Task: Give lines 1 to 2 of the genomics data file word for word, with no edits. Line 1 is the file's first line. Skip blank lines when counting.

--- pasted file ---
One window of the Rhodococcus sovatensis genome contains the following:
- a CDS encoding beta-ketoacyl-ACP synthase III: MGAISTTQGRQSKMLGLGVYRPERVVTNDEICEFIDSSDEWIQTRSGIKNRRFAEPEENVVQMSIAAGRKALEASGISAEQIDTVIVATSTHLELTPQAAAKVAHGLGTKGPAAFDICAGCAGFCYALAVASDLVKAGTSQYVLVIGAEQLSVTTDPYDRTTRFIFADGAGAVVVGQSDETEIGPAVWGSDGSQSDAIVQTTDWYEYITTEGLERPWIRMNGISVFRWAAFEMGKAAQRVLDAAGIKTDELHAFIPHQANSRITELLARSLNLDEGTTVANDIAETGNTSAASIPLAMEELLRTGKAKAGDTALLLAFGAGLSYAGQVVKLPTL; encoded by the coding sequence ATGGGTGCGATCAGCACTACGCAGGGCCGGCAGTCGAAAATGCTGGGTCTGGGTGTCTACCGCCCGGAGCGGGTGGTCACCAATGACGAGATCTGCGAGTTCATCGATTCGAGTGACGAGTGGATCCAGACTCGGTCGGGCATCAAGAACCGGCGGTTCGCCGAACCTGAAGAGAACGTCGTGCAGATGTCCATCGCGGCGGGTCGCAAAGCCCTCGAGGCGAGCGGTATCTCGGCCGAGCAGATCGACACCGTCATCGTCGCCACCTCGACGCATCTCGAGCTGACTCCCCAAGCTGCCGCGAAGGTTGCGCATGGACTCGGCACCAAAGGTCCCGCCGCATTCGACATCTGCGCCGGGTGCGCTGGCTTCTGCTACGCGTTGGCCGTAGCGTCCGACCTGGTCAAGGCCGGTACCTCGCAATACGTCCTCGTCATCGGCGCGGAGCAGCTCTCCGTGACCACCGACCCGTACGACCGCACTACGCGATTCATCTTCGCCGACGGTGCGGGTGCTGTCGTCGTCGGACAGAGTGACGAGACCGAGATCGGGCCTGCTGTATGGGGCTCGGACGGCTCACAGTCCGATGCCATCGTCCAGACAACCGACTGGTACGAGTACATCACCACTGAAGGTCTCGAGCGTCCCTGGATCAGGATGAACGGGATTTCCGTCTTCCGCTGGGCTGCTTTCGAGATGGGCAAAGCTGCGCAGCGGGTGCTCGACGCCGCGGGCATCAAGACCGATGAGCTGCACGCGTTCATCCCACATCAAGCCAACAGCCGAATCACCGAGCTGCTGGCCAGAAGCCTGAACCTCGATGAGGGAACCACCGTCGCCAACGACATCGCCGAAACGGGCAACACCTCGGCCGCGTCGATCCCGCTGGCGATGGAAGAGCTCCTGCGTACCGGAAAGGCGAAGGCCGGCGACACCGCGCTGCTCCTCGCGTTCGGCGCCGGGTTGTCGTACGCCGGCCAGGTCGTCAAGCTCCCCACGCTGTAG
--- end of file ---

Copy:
One window of the Rhodococcus sovatensis genome contains the following:
- a CDS encoding beta-ketoacyl-ACP synthase III: MGAISTTQGRQSKMLGLGVYRPERVVTNDEICEFIDSSDEWIQTRSGIKNRRFAEPEENVVQMSIAAGRKALEASGISAEQIDTVIVATSTHLELTPQAAAKVAHGLGTKGPAAFDICAGCAGFCYALAVASDLVKAGTSQYVLVIGAEQLSVTTDPYDRTTRFIFADGAGAVVVGQSDETEIGPAVWGSDGSQSDAIVQTTDWYEYITTEGLERPWIRMNGISVFRWAAFEMGKAAQRVLDAAGIKTDELHAFIPHQANSRITELLARSLNLDEGTTVANDIAETGNTSAASIPLAMEELLRTGKAKAGDTALLLAFGAGLSYAGQVVKLPTL; encoded by the coding sequence ATGGGTGCGATCAGCACTACGCAGGGCCGGCAGTCGAAAATGCTGGGTCTGGGTGTCTACCGCCCGGAGCGGGTGGTCACCAATGACGAGATCTGCGAGTTCATCGATTCGAGTGACGAGTGGATCCAGACTCGGTCGGGCATCAAGAACCGGCGGTTCGCCGAACCTGAAGAGAACGTCGTGCAGATGTCCATCGCGGCGGGTCGCAAAGCCCTCGAGGCGAGCGGTATCTCGGCCGAGCAGATCGACACCGTCATCGTCGCCACCTCGACGCATCTCGAGCTGACTCCCCAAGCTGCCGCGAAGGTTGCGCATGGACTCGGCACCAAAGGTCCCGCCGCATTCGACATCTGCGCCGGGTGCGCTGGCTTCTGCTACGCGTTGGCCGTAGCGTCCGACCTGGTCAAGGCCGGTACCTCGCAATACGTCCTCGTCATCGGCGCGGAGCAGCTCTCCGTGACCACCGACCCGTACGACCGCACTACGCGATTCATCTTCGCCGACGGTGCGGGTGCTGTCGTCGTCGGACAGAGTGACGAGACCGAGATCGGGCCTGCTGTATGGGGCTCGGACGGCTCACAGTCCGATGCCATCGTCCAGACAACCGACTGGTACGAGTACATCACCACTGAAGGTCTCGAGCGTCCCTGGATCAGGATGAACGGGATTTCCGTCTTCCGCTGGGCTGCTTTCGAGATGGGCAAAGCTGCGCAGCGGGTGCTCGACGCCGCGGGCATCAAGACCGATGAGCTGCACGCGTTCATCCCACATCAAGCCAACAGCCGAATCACCGAGCTGCTGGCCAGAAGCCTGAACCTCGATGAGGGAACCACCGTCGCCAACGACATCGCCGAAACGGGCAACACCTCGGCCGCGTCGATCCCGCTGGCGATGGAAGAGCTCCTGCGTACCGGAAAGGCGAAGGCCGGCGACACCGCGCTGCTCCTCGCGTTCGGCGCCGGGTTGTCGTACGCCGGCCAGGTCGTCAAGCTCCCCACGCTGTAG